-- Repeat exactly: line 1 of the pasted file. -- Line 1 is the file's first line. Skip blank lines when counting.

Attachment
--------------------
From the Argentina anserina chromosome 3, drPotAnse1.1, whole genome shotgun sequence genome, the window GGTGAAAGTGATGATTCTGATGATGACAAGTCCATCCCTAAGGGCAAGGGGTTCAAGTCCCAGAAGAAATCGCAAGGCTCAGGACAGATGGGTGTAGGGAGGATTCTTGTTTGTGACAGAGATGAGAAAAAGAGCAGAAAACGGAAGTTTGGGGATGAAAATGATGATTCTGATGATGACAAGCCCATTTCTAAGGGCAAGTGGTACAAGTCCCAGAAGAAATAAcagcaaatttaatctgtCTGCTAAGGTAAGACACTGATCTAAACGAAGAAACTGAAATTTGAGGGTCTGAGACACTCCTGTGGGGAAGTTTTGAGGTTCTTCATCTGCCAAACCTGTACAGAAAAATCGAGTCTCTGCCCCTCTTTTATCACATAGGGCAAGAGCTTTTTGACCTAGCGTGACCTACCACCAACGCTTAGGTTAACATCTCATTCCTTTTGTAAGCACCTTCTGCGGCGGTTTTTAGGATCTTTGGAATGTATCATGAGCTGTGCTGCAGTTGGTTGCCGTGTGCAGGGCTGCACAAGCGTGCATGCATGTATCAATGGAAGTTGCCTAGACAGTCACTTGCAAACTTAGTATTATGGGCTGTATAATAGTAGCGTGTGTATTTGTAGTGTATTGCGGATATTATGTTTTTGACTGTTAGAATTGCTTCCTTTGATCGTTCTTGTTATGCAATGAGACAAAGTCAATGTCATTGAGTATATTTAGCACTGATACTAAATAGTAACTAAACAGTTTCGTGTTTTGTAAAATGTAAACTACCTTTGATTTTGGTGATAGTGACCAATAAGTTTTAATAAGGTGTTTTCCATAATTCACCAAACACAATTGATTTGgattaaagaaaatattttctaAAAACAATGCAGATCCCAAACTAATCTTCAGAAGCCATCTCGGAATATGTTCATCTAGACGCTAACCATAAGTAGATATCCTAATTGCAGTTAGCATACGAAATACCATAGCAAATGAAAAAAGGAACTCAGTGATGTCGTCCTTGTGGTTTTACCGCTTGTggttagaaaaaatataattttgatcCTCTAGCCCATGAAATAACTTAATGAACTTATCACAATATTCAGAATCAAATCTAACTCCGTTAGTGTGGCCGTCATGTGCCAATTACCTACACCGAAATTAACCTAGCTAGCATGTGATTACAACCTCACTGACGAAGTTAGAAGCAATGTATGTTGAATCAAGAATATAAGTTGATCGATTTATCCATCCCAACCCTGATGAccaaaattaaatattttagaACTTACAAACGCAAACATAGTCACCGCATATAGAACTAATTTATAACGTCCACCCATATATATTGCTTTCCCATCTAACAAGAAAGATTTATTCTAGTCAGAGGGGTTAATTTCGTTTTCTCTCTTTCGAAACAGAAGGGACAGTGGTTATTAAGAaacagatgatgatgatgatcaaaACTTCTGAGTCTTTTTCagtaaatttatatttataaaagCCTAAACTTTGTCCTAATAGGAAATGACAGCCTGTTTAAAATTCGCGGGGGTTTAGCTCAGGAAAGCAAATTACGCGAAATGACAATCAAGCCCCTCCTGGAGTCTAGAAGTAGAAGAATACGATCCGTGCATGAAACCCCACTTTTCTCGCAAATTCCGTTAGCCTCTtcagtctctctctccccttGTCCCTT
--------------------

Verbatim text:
From the Argentina anserina chromosome 3, drPotAnse1.1, whole genome shotgun sequence genome, the window GGTGAAAGTGATGATTCTGATGATGACAAGTCCATCCCTAAGGGCAAGGGGTTCAAGTCCCAGAAGAAATCGCAAGGCTCAGGACAGATGGGTGTAGGGAGGATTCTTGTTTGTGACAGAGATGAGAAAAAGAGCAGAAAACGGAAGTTTGGGGATGAAAATGATGATTCTGATGATGACAAGCCCATTTCTAAGGGCAAGTGGTACAAGTCCCAGAAGAAATAAcagcaaatttaatctgtCTGCTAAGGTAAGACACTGATCTAAACGAAGAAACTGAAATTTGAGGGTCTGAGACACTCCTGTGGGGAAGTTTTGAGGTTCTTCATCTGCCAAACCTGTACAGAAAAATCGAGTCTCTGCCCCTCTTTTATCACATAGGGCAAGAGCTTTTTGACCTAGCGTGACCTACCACCAACGCTTAGGTTAACATCTCATTCCTTTTGTAAGCACCTTCTGCGGCGGTTTTTAGGATCTTTGGAATGTATCATGAGCTGTGCTGCAGTTGGTTGCCGTGTGCAGGGCTGCACAAGCGTGCATGCATGTATCAATGGAAGTTGCCTAGACAGTCACTTGCAAACTTAGTATTATGGGCTGTATAATAGTAGCGTGTGTATTTGTAGTGTATTGCGGATATTATGTTTTTGACTGTTAGAATTGCTTCCTTTGATCGTTCTTGTTATGCAATGAGACAAAGTCAATGTCATTGAGTATATTTAGCACTGATACTAAATAGTAACTAAACAGTTTCGTGTTTTGTAAAATGTAAACTACCTTTGATTTTGGTGATAGTGACCAATAAGTTTTAATAAGGTGTTTTCCATAATTCACCAAACACAATTGATTTGgattaaagaaaatattttctaAAAACAATGCAGATCCCAAACTAATCTTCAGAAGCCATCTCGGAATATGTTCATCTAGACGCTAACCATAAGTAGATATCCTAATTGCAGTTAGCATACGAAATACCATAGCAAATGAAAAAAGGAACTCAGTGATGTCGTCCTTGTGGTTTTACCGCTTGTggttagaaaaaatataattttgatcCTCTAGCCCATGAAATAACTTAATGAACTTATCACAATATTCAGAATCAAATCTAACTCCGTTAGTGTGGCCGTCATGTGCCAATTACCTACACCGAAATTAACCTAGCTAGCATGTGATTACAACCTCACTGACGAAGTTAGAAGCAATGTATGTTGAATCAAGAATATAAGTTGATCGATTTATCCATCCCAACCCTGATGAccaaaattaaatattttagaACTTACAAACGCAAACATAGTCACCGCATATAGAACTAATTTATAACGTCCACCCATATATATTGCTTTCCCATCTAACAAGAAAGATTTATTCTAGTCAGAGGGGTTAATTTCGTTTTCTCTCTTTCGAAACAGAAGGGACAGTGGTTATTAAGAaacagatgatgatgatgatcaaaACTTCTGAGTCTTTTTCagtaaatttatatttataaaagCCTAAACTTTGTCCTAATAGGAAATGACAGCCTGTTTAAAATTCGCGGGGGTTTAGCTCAGGAAAGCAAATTACGCGAAATGACAATCAAGCCCCTCCTGGAGTCTAGAAGTAGAAGAATACGATCCGTGCATGAAACCCCACTTTTCTCGCAAATTCCGTTAGCCTCTtcagtctctctctccccttGTCCCTT